There are three missteps we take in Australia in our approach to early learning curriculum design, that influence the kind of documentation we generate.
First, there is the name we actually give to the process. Generally, services and educators will say we are doing ‘Program planning’, ‘I’m doing planning’ or ‘This is my planning time’. We need to stop calling it ‘planning’ and start calling it ‘design’. A plan is a proposal for doing or achieving something—what we are going to do or have to do. A design, by contrast, is a process. It is the creation of something. Where we might go. We also need to stop working in silos. Educators design curriculum programs, often by themselves, in quarantined chunks of time, and this works against us. In Reggio Emilia the teachers talk about the ‘gaze of solidarity’; about the need to have multiple eyes reading the work. It is the differing competencies within the group that help make important determinations about the work. Documentation is a strategy woven into everyday practice and there is an interdependent relationship between design and documentation. The teachers in Reggio Emilia have constructed contexts and proposals that are in dialogue together. This is multi-perspective work.
Second, there is the pre-thinking before the design process. What are the possibilities? How do I see the child in front of me? Children need to be listened to by adults who are pre-disposed to listening. Educators need to attend to the curriculum design process by having a strategy and attitude that ultimately supports the design process. Early childhood education should not simply be offering children something that has been pre-fabricated. It should not be about offering children a pre-packaged journey or piece of knowledge.
Third, there is the re-launch. Can I read the work? Can I see the learning in the documentation? Can I see the possibilities? Can I see the research questions? The task of educators is to find the child’s ‘zone of proximal development’, and to find the re-launch point in their thinking. This is not too easy and not too difficult. The educators should not create the documentation but rather discuss the documentation.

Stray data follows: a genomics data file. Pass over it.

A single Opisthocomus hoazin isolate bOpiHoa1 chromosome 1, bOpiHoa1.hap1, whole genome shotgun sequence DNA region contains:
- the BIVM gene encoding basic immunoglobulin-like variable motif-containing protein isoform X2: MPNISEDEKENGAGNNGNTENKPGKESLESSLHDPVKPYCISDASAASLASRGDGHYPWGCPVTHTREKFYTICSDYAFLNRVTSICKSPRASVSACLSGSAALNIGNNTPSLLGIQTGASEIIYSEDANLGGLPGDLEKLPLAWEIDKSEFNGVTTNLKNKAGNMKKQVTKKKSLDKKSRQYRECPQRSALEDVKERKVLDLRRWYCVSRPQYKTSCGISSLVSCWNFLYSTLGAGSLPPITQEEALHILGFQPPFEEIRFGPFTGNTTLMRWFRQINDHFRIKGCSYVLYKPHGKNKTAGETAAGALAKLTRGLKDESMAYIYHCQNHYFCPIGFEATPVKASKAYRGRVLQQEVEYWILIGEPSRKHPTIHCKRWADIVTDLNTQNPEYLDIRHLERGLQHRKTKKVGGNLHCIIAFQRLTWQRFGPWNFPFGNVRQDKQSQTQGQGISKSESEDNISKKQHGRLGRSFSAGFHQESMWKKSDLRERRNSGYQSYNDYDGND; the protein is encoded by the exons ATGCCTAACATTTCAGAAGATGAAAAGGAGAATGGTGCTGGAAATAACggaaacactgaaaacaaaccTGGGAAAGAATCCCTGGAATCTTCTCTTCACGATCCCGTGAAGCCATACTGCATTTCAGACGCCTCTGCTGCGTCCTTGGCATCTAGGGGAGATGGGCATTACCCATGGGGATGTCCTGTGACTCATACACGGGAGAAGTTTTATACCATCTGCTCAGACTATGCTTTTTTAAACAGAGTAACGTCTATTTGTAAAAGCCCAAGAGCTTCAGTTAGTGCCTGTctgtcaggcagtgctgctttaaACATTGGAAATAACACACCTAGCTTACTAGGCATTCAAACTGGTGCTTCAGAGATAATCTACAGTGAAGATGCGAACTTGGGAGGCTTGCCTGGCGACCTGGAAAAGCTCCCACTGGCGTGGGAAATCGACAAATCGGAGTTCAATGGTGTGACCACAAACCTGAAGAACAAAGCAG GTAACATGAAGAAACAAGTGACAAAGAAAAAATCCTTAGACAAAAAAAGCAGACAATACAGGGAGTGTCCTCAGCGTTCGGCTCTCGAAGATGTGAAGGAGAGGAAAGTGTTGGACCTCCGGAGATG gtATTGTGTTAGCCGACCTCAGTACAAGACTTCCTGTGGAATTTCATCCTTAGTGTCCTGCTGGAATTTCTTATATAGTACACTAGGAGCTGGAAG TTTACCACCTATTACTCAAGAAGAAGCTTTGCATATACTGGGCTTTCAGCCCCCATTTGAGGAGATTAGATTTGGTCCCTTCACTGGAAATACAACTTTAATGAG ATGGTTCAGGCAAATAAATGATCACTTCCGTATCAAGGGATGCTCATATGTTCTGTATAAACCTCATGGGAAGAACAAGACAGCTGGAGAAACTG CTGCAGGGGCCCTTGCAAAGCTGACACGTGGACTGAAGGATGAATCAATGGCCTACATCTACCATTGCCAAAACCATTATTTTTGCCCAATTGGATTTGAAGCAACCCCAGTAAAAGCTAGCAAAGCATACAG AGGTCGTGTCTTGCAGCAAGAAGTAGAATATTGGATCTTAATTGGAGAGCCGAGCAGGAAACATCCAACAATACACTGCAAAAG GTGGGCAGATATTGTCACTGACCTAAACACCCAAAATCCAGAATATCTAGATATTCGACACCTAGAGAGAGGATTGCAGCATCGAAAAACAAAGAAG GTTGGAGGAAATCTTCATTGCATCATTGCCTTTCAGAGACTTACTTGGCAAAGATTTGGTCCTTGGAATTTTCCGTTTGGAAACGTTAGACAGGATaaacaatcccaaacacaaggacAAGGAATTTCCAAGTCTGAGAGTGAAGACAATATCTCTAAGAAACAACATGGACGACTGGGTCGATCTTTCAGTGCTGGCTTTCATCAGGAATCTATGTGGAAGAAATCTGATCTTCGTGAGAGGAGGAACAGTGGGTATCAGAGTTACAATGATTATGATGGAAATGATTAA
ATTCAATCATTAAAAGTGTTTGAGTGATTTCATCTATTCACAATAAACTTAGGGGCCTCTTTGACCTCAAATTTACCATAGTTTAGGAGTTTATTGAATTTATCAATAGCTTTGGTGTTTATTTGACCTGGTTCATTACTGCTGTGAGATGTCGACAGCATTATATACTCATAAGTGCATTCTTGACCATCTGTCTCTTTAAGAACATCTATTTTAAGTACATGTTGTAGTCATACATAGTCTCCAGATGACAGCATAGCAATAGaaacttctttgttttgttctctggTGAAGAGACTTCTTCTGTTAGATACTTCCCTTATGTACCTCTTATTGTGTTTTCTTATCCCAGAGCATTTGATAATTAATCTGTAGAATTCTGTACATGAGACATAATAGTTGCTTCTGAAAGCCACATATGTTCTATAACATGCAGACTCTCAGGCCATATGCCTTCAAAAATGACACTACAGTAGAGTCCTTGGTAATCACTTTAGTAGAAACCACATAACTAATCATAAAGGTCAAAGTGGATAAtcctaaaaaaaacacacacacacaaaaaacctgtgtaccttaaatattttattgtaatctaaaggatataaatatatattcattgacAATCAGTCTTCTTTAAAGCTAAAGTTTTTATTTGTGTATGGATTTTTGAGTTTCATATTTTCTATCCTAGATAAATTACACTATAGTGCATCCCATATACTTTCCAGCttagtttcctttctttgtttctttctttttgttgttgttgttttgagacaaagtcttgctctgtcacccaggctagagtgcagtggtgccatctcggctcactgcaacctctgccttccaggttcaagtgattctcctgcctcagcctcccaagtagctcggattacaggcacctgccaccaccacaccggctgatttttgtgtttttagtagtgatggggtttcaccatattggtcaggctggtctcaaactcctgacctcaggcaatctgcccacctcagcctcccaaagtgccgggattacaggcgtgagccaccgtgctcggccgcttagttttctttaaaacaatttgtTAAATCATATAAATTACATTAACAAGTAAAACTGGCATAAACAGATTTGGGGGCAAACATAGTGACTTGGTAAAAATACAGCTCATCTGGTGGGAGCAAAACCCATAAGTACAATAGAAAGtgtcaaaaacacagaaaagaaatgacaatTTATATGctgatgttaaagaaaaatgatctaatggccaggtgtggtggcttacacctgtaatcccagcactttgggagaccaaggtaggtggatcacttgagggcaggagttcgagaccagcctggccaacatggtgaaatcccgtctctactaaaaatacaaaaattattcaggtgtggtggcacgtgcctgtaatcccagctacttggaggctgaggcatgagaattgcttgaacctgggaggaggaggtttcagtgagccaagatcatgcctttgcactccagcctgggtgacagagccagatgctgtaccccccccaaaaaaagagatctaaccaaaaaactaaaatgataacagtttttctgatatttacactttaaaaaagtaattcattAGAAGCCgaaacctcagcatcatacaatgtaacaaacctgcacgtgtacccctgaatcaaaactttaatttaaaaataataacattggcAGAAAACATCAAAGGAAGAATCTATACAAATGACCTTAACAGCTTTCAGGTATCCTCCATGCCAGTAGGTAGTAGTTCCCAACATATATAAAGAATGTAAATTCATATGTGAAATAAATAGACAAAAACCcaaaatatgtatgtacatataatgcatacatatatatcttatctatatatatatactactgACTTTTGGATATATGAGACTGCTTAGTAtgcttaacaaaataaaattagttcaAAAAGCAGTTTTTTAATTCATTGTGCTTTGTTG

At a recent early childhood conference that I attended, there was a proliferation of companies spruiking digital platforms for curriculum design. This software is designed to make curriculum design ‘easy’, information for families more ‘accessible’ and the learning and development of children ‘visible’. One example I looked at was a template that could be given to families to explain the importance of meal times in early learning services. It contained a narrative about the social/emotional value of sharing food and then had a space to put a photograph of the child enjoying this experience. This kind of ‘click and drag’ documentation is lazy teaching. Could children themselves not generate a piece of documentation about the importance of shared meal times?
When did we decide to take children out of our documentation design decisions?
It is going to require a strong conviction and belief in our own pedagogical practices to challenge the norms and assumptions that sometimes are the dominant voice in the discussion on documentation best practice in Australia, but it will be worth it!
(This is an edited extract from The Challenge, Reggio Emilia Australia Information Exchange, Vol. 21, No. 2 pp. 9–10.)